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Contemplating plants. Reforming my garden. Savoring peaceful moments. pbmgarden.blog

In A Vase On Monday – Garden Gifts

In A Vase On Monday – Garden Gifts

Each Monday Cathy at Rambling In The Garden encourages us to share a vase highlighting what is growing in our gardens.  Some of today’s flowers are from my garden, zinnias and a few small dahlias; the others grew a few hundred feet nearby.

This past week several sets of neighbors brought us flowers, lovely surprises. The friendliness and generosity of the gestures left us overwhelmed and grateful.  Does anyone still write sentences like, “Such fun I had” and get away with it? Well, such fun I had arranging two gifts of dahlias and another of chrysanthemums. Since mums are coming into bloom around the garden I will save them for another day and focus on dahlias.

The large dahlias in today’s vase were grown by neighbor Eileen, an excellent gardener and first-time dahlia grower.  (Somewhere she has their names recorded and I will try to update them later.) Eileen babied her plants all summer with spectacular results.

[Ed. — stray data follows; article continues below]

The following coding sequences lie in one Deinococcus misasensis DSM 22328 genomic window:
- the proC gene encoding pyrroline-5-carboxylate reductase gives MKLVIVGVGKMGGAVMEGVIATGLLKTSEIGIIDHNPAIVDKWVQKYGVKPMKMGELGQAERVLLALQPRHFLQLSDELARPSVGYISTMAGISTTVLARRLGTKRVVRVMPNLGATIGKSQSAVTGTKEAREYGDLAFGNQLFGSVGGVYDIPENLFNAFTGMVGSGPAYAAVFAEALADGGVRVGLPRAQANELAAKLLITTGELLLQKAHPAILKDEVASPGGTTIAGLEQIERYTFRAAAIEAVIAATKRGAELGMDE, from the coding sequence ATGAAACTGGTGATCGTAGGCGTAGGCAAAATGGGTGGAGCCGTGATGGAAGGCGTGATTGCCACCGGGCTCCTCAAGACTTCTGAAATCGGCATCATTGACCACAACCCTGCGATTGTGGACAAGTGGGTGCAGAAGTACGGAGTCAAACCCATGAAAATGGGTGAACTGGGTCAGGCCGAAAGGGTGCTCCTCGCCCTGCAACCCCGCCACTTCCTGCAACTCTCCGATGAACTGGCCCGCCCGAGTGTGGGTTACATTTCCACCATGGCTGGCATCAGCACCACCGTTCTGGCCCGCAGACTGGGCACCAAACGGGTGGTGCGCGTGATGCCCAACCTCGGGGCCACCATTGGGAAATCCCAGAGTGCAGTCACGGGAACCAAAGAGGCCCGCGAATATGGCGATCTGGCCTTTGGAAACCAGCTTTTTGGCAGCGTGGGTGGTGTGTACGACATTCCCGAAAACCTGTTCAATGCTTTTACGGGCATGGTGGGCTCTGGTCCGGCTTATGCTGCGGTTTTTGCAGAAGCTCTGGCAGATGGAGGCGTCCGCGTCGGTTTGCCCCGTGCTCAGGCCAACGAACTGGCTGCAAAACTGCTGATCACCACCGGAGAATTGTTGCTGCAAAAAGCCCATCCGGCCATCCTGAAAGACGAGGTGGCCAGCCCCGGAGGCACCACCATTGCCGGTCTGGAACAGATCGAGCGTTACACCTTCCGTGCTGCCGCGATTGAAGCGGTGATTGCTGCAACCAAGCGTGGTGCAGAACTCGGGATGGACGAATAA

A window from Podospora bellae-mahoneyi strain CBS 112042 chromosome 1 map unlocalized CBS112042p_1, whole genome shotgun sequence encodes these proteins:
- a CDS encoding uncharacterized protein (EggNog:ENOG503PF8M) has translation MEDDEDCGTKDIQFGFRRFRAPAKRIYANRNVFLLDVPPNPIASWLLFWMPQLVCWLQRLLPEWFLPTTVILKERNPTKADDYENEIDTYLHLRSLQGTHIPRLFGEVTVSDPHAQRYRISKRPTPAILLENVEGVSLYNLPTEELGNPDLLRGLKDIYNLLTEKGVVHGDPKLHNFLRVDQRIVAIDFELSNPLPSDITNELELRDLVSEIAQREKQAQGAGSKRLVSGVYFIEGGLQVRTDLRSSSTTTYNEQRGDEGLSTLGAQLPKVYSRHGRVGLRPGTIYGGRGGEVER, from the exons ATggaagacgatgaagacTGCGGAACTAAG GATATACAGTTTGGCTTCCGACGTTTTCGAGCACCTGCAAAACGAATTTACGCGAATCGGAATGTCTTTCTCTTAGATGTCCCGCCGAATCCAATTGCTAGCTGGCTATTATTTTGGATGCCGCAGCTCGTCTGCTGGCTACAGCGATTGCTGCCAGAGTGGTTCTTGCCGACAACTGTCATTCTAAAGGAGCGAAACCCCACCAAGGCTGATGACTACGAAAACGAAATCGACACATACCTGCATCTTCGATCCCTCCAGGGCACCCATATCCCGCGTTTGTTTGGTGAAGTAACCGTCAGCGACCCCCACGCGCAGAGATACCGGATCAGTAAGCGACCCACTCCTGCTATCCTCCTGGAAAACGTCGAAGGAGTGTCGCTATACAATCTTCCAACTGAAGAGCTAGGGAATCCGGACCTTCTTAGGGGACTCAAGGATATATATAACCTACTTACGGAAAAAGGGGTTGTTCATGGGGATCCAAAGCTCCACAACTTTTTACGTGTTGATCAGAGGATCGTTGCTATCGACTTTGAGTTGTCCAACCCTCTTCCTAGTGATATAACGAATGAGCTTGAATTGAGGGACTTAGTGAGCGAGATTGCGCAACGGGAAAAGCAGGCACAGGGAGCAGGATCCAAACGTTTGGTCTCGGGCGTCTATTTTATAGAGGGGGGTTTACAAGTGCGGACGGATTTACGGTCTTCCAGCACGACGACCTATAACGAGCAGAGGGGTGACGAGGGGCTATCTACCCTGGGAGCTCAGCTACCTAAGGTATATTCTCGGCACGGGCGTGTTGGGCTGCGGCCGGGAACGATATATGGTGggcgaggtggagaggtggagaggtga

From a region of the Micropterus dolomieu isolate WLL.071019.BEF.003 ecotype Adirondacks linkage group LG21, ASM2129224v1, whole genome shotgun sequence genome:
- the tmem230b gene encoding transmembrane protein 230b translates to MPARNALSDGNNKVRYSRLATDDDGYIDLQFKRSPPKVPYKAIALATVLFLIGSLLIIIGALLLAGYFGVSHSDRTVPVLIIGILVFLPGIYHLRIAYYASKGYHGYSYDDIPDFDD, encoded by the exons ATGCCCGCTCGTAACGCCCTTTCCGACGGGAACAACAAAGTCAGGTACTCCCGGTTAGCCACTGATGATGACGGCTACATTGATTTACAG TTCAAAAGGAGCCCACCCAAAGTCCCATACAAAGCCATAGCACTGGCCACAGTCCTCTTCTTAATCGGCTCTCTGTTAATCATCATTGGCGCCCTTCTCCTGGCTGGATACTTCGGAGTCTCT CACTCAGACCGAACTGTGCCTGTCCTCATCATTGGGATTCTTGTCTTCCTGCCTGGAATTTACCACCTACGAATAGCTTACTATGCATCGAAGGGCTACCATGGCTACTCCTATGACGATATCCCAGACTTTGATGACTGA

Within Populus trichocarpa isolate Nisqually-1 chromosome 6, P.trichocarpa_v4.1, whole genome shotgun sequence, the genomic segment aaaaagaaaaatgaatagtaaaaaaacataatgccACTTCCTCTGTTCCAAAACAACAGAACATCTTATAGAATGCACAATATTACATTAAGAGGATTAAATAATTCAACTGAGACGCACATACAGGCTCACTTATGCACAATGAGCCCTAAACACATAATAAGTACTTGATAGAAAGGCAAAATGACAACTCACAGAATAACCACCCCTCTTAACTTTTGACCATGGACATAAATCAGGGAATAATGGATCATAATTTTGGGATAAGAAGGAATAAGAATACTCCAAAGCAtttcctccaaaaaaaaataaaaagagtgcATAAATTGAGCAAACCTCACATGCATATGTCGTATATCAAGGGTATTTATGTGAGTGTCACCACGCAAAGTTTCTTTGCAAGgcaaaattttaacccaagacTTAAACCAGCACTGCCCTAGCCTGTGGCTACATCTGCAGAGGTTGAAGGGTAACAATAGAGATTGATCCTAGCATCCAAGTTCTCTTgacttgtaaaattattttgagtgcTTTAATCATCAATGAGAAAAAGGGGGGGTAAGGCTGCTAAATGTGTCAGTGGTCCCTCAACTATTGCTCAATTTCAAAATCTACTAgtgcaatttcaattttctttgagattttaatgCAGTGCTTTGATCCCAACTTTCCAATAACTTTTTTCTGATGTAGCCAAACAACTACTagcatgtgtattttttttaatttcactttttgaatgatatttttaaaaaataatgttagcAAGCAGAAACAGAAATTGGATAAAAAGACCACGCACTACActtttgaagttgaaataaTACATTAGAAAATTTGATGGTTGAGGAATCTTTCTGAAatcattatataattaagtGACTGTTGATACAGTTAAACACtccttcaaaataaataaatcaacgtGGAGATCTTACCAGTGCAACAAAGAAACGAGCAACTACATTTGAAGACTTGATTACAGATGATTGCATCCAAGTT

In A Vase On Monday – Garden Gifts

In A Vase On Monday – Garden Gifts

When my neighbor offered me these dahlias Sunday how could I resist? She even conditioned them for me and brought them to the back door. Choosing a container was difficult, eventually I settled on a black raku pot with a red accent in the front. At first I hid the red accent to feature  the orange and black.

In A Vase On Monday – Garden Gifts

Then I rotated the container to return the red accent to front center. I had deliberately used red zinnias along with the orange-sherbet-looking dahlias and decided the red in the pot worked fine with the flowers.

In A Vase On Monday – Garden Gifts

In A Vase On Monday – Garden Gifts

Materials
Flowers
Dahlia ‘David Howard’ (apricot orange)
Dahlia ‘Gallery Art Deco’ (sunrise/sunset)
Dahlia (names unknown)
Zinnia
Foliage
Gardenia jasminoides ‘August Beauty’
Container
Red/black raku vase, Charles Chrisco, Chrisco’s Pottery

I mentioned we received several bouquets this week. The first gift, also of dahlias from Eileen’s garden, was Tuesday. I made several arrangements and photographed them together and apart, swooning all the while.

Eileen’s Dahlias

Eileen’s Dahlias

Eileen’s Dahlias

Eileen’s Dahlias

Later that evening I noticed some of my small dahlias from last week’s Monday vase had begun to fade, so I began replacing them with the larger dahlias. Before long I had refashioned the entire thing. This may be my favorite vase I’ve designed. My husband and I enjoyed this arrangement all week, marveling at the size, structure and color of the flowers.

Last Week’s Monday Vase Reinvented

Having such a generous quantity of materials for floral designs is fairly rare. As fall moves ahead this past week has felt like a celebration.

In A Vase On Monday – Garden Gifts

This is not the best photo but I include it to illustrate the size of today’s final arrangement, posed here beside a few other raku pots by the same artist.

In A Vase On Monday – Garden Gifts